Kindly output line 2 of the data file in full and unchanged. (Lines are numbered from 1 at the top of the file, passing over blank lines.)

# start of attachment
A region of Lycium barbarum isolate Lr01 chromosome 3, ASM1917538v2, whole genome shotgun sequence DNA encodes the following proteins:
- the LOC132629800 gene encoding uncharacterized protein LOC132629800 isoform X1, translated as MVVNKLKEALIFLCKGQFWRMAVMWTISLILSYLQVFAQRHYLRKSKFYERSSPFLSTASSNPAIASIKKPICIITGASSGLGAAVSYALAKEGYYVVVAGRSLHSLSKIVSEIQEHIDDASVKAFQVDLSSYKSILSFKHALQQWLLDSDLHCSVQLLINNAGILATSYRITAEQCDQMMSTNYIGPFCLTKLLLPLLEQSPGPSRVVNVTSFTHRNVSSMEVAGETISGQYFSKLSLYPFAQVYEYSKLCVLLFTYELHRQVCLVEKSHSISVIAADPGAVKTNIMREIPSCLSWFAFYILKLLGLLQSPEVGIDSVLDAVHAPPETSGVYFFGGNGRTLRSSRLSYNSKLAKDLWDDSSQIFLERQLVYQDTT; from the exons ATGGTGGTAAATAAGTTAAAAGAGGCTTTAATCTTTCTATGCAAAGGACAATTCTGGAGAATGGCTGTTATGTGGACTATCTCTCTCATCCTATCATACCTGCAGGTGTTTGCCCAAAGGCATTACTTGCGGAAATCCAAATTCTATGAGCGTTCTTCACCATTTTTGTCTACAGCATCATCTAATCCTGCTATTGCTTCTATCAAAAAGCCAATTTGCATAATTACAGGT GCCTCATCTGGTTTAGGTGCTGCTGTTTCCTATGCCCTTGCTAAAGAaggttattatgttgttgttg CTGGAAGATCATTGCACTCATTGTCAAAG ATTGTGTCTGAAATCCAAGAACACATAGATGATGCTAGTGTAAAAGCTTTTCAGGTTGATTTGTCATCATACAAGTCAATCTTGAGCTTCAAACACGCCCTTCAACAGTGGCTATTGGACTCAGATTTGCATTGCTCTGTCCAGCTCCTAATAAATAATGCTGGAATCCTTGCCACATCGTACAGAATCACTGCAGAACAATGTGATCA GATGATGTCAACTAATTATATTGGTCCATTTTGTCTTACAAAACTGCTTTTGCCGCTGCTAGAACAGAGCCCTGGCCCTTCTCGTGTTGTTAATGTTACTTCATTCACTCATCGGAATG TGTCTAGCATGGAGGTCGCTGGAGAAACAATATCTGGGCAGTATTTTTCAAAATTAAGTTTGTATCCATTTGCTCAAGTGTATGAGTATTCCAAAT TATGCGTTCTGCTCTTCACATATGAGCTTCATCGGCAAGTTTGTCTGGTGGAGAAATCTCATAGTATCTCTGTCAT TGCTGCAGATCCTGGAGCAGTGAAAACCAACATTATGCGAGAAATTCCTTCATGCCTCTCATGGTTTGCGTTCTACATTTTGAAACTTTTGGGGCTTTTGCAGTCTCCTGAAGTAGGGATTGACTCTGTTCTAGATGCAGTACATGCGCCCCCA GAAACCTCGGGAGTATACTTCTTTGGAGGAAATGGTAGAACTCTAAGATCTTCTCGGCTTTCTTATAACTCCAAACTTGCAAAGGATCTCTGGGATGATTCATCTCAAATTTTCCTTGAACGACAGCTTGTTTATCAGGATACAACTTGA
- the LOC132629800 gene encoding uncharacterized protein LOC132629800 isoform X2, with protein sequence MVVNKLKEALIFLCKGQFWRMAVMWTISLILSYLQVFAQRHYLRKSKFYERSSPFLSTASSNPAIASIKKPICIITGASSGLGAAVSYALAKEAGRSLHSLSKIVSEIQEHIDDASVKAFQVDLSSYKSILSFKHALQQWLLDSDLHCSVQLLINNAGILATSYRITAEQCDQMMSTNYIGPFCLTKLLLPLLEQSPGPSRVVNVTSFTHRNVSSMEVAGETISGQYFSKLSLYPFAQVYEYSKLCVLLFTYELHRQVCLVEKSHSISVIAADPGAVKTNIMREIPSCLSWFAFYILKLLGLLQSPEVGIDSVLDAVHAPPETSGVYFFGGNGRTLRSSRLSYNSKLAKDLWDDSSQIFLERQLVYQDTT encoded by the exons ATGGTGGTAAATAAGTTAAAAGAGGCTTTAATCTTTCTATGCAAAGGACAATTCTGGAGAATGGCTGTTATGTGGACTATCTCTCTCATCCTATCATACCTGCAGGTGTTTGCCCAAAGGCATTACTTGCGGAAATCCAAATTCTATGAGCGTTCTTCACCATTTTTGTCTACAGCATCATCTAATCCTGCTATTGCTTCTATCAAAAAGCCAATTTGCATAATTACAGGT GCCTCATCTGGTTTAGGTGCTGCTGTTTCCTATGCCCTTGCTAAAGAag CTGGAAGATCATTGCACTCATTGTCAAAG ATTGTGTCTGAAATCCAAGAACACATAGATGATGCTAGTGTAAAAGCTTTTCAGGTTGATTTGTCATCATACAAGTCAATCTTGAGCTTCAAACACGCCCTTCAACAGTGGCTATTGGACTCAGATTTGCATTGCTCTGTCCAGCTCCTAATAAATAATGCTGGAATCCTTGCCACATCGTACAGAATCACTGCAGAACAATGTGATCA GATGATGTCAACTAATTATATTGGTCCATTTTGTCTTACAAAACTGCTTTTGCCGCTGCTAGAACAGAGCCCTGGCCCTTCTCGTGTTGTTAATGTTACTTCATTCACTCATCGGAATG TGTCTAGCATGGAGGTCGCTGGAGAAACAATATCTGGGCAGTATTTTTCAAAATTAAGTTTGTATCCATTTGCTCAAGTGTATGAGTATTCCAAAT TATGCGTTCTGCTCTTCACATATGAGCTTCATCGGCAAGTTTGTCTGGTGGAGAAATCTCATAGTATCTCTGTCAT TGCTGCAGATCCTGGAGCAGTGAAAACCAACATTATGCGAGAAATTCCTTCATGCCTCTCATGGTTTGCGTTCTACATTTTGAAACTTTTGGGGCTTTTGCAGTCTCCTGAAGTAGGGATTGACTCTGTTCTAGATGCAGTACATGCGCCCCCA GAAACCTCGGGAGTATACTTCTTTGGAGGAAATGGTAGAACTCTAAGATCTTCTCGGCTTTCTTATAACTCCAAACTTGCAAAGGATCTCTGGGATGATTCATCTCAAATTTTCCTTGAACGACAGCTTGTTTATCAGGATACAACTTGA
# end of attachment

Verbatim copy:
- the LOC132629800 gene encoding uncharacterized protein LOC132629800 isoform X1, translated as MVVNKLKEALIFLCKGQFWRMAVMWTISLILSYLQVFAQRHYLRKSKFYERSSPFLSTASSNPAIASIKKPICIITGASSGLGAAVSYALAKEGYYVVVAGRSLHSLSKIVSEIQEHIDDASVKAFQVDLSSYKSILSFKHALQQWLLDSDLHCSVQLLINNAGILATSYRITAEQCDQMMSTNYIGPFCLTKLLLPLLEQSPGPSRVVNVTSFTHRNVSSMEVAGETISGQYFSKLSLYPFAQVYEYSKLCVLLFTYELHRQVCLVEKSHSISVIAADPGAVKTNIMREIPSCLSWFAFYILKLLGLLQSPEVGIDSVLDAVHAPPETSGVYFFGGNGRTLRSSRLSYNSKLAKDLWDDSSQIFLERQLVYQDTT; from the exons ATGGTGGTAAATAAGTTAAAAGAGGCTTTAATCTTTCTATGCAAAGGACAATTCTGGAGAATGGCTGTTATGTGGACTATCTCTCTCATCCTATCATACCTGCAGGTGTTTGCCCAAAGGCATTACTTGCGGAAATCCAAATTCTATGAGCGTTCTTCACCATTTTTGTCTACAGCATCATCTAATCCTGCTATTGCTTCTATCAAAAAGCCAATTTGCATAATTACAGGT GCCTCATCTGGTTTAGGTGCTGCTGTTTCCTATGCCCTTGCTAAAGAaggttattatgttgttgttg CTGGAAGATCATTGCACTCATTGTCAAAG ATTGTGTCTGAAATCCAAGAACACATAGATGATGCTAGTGTAAAAGCTTTTCAGGTTGATTTGTCATCATACAAGTCAATCTTGAGCTTCAAACACGCCCTTCAACAGTGGCTATTGGACTCAGATTTGCATTGCTCTGTCCAGCTCCTAATAAATAATGCTGGAATCCTTGCCACATCGTACAGAATCACTGCAGAACAATGTGATCA GATGATGTCAACTAATTATATTGGTCCATTTTGTCTTACAAAACTGCTTTTGCCGCTGCTAGAACAGAGCCCTGGCCCTTCTCGTGTTGTTAATGTTACTTCATTCACTCATCGGAATG TGTCTAGCATGGAGGTCGCTGGAGAAACAATATCTGGGCAGTATTTTTCAAAATTAAGTTTGTATCCATTTGCTCAAGTGTATGAGTATTCCAAAT TATGCGTTCTGCTCTTCACATATGAGCTTCATCGGCAAGTTTGTCTGGTGGAGAAATCTCATAGTATCTCTGTCAT TGCTGCAGATCCTGGAGCAGTGAAAACCAACATTATGCGAGAAATTCCTTCATGCCTCTCATGGTTTGCGTTCTACATTTTGAAACTTTTGGGGCTTTTGCAGTCTCCTGAAGTAGGGATTGACTCTGTTCTAGATGCAGTACATGCGCCCCCA GAAACCTCGGGAGTATACTTCTTTGGAGGAAATGGTAGAACTCTAAGATCTTCTCGGCTTTCTTATAACTCCAAACTTGCAAAGGATCTCTGGGATGATTCATCTCAAATTTTCCTTGAACGACAGCTTGTTTATCAGGATACAACTTGA